“Case of the Month” – October 2017
When Chance, a 12-year-old male golden retriever, was diagnosed with cancer a year ago, his owner Lauren Patterson knew she had to do everything she could to save him, for he had saved her a decade before when the same happened.
Diagnosed with breast cancer in 2006, Ms. Patterson enlisted Chance to be her hero through the ordeal. He was given permission to accompany Ms. Patterson to her appointments and was a source of encouragement during her fight. While she credits her doctors with saving her, of course, Ms. Patterson doesn’t dismiss the healing powers Chance held for her during that time.
When she was going through chemotherapy treatments, Ms. Patterson was worried that Chance’s high energy level would result in him jumping on her like he normally did. Her compromised state was not going to be able to handle his rambunctiousness.
“It was remarkable,” said Ms. Patterson. “I would lay down on the sofa, and he just laid next to me. He was still his high-energy self with everyone else, but with me it was different. Part of the gift of Chance is that he has been a great healer to me, which is why it was so important for me to be a great healer to him. And the only way I could do that was by taking him to UC Davis.”
Ms. Patterson, now in remission from her cancer, was determined to help Chance achieve the same outcome. A few months prior, the Neurology/Neurosurgery Service performed an unrelated procedure to relieve pain in his compressed spinal column that was resulting in rear limb lameness. During that surgery, faculty member Dr. Maggie Knipe and resident Dr. Devin Ancona discovered a tumor that turned out to be an aggressive cancer. Chance underwent two more surgeries—performed by faculty member Dr. Phil Mayhew and resident Dr. Rebecca Hersh-Boyle of the Soft Tissue Surgery Service—to remove multiple tumors determined to be malignant liposarcoma and squamous cell carcinoma.
Using wide margins to remove the tumors, microscopic elements of the disease were left behind which needed radiation therapy to eradicate.
“The radiation oncologists were just incredible,” said Ms. Patterson. “When this happened, there were so many things to worry about. That last thing you want is any question whatsoever in regards to the doctors who are caring for him. I trusted everyone at UC Davis in a way I’ve never trusted doctors.”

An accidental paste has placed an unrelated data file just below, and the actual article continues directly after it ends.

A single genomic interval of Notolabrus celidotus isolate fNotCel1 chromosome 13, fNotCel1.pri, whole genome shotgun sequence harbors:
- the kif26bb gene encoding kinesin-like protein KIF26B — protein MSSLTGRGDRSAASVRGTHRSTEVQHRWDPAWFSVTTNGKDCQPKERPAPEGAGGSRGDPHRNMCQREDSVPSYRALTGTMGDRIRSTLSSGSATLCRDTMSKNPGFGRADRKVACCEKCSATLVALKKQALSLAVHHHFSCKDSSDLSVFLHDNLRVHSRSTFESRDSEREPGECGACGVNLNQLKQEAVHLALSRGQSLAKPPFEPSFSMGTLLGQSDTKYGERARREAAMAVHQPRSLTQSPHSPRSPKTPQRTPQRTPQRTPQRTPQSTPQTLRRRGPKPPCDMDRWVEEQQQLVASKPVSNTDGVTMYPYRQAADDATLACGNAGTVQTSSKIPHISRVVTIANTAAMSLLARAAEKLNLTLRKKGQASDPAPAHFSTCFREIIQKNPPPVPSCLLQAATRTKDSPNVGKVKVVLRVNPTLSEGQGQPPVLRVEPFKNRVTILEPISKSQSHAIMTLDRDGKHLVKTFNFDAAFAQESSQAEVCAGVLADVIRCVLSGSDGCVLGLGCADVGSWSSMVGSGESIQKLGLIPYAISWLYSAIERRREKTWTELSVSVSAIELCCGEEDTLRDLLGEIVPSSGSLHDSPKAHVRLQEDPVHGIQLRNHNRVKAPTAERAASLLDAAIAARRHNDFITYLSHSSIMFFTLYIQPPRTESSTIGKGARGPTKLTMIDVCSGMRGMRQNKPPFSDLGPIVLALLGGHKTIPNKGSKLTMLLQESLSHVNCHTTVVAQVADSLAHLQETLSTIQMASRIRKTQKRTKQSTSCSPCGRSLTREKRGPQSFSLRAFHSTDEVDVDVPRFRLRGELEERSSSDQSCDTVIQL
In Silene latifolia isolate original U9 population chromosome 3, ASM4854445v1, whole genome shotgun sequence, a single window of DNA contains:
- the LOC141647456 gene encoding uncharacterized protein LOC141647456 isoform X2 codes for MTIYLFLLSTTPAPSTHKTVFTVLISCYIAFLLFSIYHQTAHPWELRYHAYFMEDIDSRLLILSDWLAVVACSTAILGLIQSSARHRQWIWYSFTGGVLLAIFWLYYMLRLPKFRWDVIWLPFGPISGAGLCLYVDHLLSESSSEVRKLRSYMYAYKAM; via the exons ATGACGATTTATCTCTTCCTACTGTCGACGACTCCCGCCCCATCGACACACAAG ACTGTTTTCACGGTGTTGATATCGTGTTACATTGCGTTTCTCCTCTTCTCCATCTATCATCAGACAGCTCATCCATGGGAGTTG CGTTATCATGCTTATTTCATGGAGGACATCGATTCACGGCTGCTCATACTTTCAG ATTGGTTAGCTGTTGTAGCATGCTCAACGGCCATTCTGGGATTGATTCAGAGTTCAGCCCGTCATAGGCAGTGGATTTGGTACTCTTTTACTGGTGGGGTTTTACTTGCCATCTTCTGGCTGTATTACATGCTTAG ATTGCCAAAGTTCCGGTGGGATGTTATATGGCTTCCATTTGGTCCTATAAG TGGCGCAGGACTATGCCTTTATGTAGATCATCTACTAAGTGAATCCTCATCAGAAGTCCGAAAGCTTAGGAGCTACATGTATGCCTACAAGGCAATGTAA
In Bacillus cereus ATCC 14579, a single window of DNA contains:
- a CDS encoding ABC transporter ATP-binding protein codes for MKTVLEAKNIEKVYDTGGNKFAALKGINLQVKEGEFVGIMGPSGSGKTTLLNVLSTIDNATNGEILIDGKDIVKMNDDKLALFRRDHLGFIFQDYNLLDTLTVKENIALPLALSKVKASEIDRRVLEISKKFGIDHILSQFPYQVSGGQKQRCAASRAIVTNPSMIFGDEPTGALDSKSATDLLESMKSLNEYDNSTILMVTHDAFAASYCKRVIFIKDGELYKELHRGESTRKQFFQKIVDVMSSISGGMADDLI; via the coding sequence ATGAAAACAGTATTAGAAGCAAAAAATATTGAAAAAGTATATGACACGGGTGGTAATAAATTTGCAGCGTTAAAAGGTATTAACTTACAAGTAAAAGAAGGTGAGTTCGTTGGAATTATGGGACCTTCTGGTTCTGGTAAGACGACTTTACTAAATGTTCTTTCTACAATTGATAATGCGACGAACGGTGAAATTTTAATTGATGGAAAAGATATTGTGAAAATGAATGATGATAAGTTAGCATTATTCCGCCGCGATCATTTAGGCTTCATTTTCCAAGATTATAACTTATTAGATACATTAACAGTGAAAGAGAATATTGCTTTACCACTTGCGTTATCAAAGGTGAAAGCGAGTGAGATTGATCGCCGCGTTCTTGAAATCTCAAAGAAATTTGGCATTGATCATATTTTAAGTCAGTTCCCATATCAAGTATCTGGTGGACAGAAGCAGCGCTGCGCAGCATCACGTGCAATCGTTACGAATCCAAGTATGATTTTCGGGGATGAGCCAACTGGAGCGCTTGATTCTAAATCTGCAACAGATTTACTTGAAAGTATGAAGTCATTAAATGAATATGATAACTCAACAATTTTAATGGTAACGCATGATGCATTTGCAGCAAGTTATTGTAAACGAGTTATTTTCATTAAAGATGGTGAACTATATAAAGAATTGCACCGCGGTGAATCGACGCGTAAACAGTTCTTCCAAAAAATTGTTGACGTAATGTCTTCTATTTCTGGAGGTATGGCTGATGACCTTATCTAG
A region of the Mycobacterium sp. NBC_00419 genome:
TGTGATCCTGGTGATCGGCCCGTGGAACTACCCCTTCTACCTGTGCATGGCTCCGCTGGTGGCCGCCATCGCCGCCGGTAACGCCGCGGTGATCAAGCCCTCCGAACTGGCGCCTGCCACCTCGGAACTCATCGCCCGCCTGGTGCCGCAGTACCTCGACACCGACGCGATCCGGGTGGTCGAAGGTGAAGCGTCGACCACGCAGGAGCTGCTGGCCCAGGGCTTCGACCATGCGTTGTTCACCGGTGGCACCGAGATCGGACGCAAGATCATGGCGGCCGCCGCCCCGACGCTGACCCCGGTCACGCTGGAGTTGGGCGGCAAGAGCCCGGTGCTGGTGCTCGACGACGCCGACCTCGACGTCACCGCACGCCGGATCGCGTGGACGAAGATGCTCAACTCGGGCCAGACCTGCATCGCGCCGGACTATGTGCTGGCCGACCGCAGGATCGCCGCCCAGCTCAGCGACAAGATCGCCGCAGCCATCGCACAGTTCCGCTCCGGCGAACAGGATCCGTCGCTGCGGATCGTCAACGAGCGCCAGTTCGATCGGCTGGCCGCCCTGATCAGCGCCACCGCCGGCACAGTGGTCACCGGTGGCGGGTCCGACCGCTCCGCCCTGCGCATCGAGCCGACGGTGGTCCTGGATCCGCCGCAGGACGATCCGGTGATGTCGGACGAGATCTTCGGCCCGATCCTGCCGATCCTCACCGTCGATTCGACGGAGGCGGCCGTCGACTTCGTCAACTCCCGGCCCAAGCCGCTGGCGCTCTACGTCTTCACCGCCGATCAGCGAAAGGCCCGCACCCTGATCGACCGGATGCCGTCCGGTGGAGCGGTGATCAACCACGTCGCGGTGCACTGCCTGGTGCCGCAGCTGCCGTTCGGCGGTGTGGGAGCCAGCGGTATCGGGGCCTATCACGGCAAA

“My trust came from three places,” Ms. Patterson continued. “One, I knew I was in the best hands at UC Davis. Two, the time they spent with me and the thoroughness with which they used the diagnostic testing to inform what they were doing; their knowledge base was so current. Finally, they just really cared about Chance as a dog and me as a person. That trifecta was a huge blessing. If I would have done this closer to home, part of me would have always thought, ‘I’m not giving him the best possible care because we’re not at UC Davis.’”
Dr. Alain Theon of the Oncology Service took the time to answer all of Ms. Patterson’s questions and address her concerns about radiation. According to Ms. Patterson, the most difficult part of her cancer treatments was the radiation, much more so than the surgery or chemotherapy. Dr. Theon explained what people experience with radiation and what dogs experience, which can be vastly different. The overwhelming majority of dogs tolerate radiation well.
“Dr. Theon cared about Chance so much,” said Ms. Patterson. “Without him thoroughly explaining the radiation procedure to me, it would have been very distressful for me to have Chance receive radiation.”
Chance underwent 17 rounds of radiation treatments in a 24-day period to kill any remains of the cancerous cells left after surgery. Radiation therapy is conducted on UC Davis’ state-of-the-art linear accelerator. Installed nearly four years ago thanks to generous donors to the school, it remains the most advanced accelerator anywhere in veterinary medicine.
Results of testing conducted at Chance’s recheck appointments showed him to be cancer free.
Chance’s oncology treatments were made possible, in part, by a generous grant from the Blue Buffalo Foundation’s support of the Petco Foundation pet cancer treatment program at the UC Davis veterinary hospital. The grant helps support treatments for domestic companion animals suffering from cancer. The project is designed to support pet parents of modest means or pet parents whose pets provide a service to others.
“When they told me Chance needed radiation, and I knew I couldn’t afford it, it was a very difficult time for me because I wanted to do everything I could to help him,” said Ms. Patterson. “He’s got this amazing personality that he shares not just with me, but with everyone he meets. He’s not just a gift for me, he’s a gift for everybody.”
When Ms. Patterson was told that Petco was going to cover all the expenses of his radiation treatments, she was astounded.
“This was the gift of life from them, and I’m so grateful.”
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